About Chelyen Davis:
Chelyen Davis is health reporter for The Free Lance-Star
Stafford Hospital’s streak ends at 738
Stafford Hospital’s long run of infection-free days has ended.
A Stafford patient acquired a MRSA infection on March 28. It was the second time since the hospital opened in February 2009 that one of its patients had acquired the bacterium while there. The hospital went 738 consecutive days, or more than two years, between events.
“It is almost unheard of nationally for a hospital to go 738 days without a hospital-acquired MRSA infection,” said Dr. Amy Adome, vice president for quality and patient safety for Mary Washington Healthcare, in a statement. “There are times such infections will occur despite clinicians’ and hospitals’ best efforts.”
Adome declined to provide details about the incident, citing patient privacy. She said the hospital staff has “debriefed” the event, to learn from it.
The hospital attributes its success to an obsession with hand-washing, asking staff members to wash their hands before each patient contact. Adome has said that MRSA, or methicillin-resistant staphylococcus aureus, infections are largely preventable if a few simple precautions, like hand-washing, are consistently applied.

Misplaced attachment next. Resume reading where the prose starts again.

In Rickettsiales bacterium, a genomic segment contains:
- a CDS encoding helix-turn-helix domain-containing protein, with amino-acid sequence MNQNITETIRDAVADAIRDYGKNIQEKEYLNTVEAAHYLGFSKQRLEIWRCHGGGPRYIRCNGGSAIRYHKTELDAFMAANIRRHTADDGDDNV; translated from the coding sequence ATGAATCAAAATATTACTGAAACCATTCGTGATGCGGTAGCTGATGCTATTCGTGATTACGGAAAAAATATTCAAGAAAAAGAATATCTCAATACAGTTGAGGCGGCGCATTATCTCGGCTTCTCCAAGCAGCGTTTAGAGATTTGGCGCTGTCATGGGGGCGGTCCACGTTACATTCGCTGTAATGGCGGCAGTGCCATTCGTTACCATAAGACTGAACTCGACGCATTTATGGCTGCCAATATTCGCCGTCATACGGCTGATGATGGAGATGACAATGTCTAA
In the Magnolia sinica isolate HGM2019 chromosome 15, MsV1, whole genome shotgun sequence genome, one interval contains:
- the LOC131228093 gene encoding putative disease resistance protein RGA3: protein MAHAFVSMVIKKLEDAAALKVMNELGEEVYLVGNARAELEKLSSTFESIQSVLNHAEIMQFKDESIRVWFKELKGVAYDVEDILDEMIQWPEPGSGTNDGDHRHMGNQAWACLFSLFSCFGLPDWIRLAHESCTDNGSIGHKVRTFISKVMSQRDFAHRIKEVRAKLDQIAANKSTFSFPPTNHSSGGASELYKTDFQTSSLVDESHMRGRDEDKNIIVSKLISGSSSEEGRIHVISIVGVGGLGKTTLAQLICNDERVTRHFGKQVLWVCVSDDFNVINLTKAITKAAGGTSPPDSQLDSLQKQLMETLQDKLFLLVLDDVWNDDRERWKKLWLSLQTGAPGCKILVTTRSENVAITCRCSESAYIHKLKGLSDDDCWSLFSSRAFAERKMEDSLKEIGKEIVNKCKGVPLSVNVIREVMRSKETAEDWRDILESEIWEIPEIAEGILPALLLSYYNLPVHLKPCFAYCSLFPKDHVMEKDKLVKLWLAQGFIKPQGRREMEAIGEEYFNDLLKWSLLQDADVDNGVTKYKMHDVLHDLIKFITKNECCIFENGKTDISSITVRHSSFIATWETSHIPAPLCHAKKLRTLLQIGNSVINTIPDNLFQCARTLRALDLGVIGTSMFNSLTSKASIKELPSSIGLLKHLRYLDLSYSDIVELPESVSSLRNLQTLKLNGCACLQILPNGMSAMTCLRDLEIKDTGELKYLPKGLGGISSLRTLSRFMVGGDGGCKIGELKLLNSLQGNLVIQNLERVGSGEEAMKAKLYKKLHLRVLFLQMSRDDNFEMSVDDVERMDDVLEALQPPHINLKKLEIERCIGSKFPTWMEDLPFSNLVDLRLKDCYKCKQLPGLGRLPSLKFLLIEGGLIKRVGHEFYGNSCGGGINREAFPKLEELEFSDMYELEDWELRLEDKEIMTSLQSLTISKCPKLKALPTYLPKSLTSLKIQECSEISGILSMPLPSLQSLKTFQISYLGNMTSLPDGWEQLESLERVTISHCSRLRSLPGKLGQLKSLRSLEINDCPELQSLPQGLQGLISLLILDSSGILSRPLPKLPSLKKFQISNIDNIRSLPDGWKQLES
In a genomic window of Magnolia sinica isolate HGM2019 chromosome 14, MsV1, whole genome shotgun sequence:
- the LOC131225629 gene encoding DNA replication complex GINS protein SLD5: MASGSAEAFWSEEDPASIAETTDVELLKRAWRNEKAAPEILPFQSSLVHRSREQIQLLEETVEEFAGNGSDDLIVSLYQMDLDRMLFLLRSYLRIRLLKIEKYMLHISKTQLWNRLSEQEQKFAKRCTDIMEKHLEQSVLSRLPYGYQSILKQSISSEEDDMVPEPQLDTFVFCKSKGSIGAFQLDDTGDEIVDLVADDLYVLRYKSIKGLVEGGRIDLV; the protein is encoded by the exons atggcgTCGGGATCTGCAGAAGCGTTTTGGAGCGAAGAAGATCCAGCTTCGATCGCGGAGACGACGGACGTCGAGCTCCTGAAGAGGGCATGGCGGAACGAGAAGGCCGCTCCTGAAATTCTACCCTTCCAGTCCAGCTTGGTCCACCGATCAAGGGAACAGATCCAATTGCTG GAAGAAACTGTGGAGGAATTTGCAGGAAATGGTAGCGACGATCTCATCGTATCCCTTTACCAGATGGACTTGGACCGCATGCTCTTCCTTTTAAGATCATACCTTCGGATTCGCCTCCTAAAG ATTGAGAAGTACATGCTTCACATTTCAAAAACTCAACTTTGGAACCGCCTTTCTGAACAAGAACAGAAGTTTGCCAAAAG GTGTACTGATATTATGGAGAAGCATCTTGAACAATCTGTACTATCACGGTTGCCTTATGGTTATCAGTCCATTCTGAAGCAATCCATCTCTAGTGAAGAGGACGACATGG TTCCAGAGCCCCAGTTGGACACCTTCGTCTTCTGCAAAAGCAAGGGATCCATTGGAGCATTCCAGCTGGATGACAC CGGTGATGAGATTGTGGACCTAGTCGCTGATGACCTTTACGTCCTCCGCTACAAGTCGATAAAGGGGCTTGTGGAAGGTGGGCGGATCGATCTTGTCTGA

Because of its streak, Stafford Hospital will receive a 2010 Annual Award from VHA, a national hospital association. Stafford is one of 16 hospitals that will be recognized by the association at its Central Atlantic Executive Educational Retreat in June in Williamsburg. One criterion for the award was that a hospital was MRSA-free in 2010.
Adome said that Stafford hopes to begin another long streak of MRSA-free days. Today its new streak stands at 23.